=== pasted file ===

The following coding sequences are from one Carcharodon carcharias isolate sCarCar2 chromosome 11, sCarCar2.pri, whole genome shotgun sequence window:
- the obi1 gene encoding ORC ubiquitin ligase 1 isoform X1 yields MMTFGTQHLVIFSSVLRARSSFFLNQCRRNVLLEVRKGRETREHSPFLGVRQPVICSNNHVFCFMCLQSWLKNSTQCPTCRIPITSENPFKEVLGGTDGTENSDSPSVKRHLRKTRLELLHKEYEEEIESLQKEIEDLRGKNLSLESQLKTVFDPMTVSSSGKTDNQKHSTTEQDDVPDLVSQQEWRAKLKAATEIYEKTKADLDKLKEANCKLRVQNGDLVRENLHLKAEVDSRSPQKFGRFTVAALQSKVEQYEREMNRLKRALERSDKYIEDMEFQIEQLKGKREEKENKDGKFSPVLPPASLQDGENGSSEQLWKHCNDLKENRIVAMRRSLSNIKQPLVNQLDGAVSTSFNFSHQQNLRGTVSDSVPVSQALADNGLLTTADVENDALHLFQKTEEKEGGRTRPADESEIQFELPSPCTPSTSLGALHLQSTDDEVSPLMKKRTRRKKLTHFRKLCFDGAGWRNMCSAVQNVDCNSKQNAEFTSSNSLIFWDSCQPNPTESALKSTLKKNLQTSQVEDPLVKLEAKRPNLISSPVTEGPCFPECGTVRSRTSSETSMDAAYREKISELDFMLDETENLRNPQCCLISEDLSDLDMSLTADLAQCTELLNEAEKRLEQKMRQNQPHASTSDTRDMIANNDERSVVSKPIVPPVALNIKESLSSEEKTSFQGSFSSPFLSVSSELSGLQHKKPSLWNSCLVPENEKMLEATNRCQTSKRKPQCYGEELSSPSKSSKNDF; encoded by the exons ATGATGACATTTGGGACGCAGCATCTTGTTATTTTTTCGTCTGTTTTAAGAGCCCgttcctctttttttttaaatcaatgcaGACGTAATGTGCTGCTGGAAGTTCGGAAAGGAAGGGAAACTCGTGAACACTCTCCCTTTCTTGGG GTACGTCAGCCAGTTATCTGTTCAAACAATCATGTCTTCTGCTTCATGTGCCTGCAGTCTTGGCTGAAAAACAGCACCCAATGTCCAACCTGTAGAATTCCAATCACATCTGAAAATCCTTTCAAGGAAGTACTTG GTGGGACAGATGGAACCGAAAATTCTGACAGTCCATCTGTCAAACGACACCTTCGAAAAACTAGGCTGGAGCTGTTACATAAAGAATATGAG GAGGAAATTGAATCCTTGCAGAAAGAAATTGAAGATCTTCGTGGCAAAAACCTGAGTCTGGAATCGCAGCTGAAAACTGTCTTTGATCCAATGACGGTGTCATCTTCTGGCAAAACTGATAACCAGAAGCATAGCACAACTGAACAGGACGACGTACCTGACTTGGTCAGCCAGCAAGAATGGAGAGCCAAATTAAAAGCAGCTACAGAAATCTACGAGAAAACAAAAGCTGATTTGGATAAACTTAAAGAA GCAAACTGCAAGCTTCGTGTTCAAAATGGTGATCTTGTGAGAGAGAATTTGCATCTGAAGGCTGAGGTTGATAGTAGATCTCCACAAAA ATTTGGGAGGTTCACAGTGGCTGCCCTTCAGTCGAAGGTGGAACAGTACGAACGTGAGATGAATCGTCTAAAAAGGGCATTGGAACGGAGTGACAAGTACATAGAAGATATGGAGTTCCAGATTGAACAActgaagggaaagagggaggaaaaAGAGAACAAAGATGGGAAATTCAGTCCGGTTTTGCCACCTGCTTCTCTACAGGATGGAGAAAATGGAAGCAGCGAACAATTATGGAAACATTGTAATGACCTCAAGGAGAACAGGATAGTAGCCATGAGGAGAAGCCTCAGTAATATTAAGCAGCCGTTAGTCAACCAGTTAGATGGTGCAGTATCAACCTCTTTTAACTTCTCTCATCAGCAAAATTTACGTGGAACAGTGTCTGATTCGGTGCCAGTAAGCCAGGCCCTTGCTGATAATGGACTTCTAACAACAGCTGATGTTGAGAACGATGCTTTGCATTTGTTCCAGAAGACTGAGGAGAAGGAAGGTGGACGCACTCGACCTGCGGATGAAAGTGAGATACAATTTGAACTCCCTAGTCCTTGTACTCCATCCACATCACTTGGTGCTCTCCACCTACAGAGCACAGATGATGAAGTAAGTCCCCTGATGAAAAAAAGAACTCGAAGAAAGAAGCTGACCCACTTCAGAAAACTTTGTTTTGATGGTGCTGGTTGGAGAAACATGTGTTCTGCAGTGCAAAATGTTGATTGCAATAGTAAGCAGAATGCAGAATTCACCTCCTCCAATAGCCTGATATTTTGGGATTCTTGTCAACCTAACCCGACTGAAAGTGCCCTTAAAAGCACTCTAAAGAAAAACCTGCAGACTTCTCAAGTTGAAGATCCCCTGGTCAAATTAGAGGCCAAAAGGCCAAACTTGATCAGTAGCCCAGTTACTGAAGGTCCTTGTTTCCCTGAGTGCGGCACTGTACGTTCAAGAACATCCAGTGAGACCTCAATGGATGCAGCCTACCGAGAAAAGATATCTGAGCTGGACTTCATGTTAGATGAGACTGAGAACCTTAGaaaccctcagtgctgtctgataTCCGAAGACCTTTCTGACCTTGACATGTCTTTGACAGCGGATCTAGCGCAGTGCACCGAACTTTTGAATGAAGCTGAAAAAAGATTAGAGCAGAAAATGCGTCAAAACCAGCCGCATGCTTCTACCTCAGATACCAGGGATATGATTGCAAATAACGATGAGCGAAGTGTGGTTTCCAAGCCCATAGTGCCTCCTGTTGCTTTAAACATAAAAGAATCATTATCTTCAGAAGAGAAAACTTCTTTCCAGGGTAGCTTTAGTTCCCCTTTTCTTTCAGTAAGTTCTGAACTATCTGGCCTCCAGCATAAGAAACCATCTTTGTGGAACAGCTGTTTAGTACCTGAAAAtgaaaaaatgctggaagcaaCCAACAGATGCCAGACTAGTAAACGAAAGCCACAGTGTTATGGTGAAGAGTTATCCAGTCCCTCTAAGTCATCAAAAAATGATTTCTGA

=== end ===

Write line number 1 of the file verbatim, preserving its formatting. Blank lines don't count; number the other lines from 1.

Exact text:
The following coding sequences are from one Carcharodon carcharias isolate sCarCar2 chromosome 11, sCarCar2.pri, whole genome shotgun sequence window: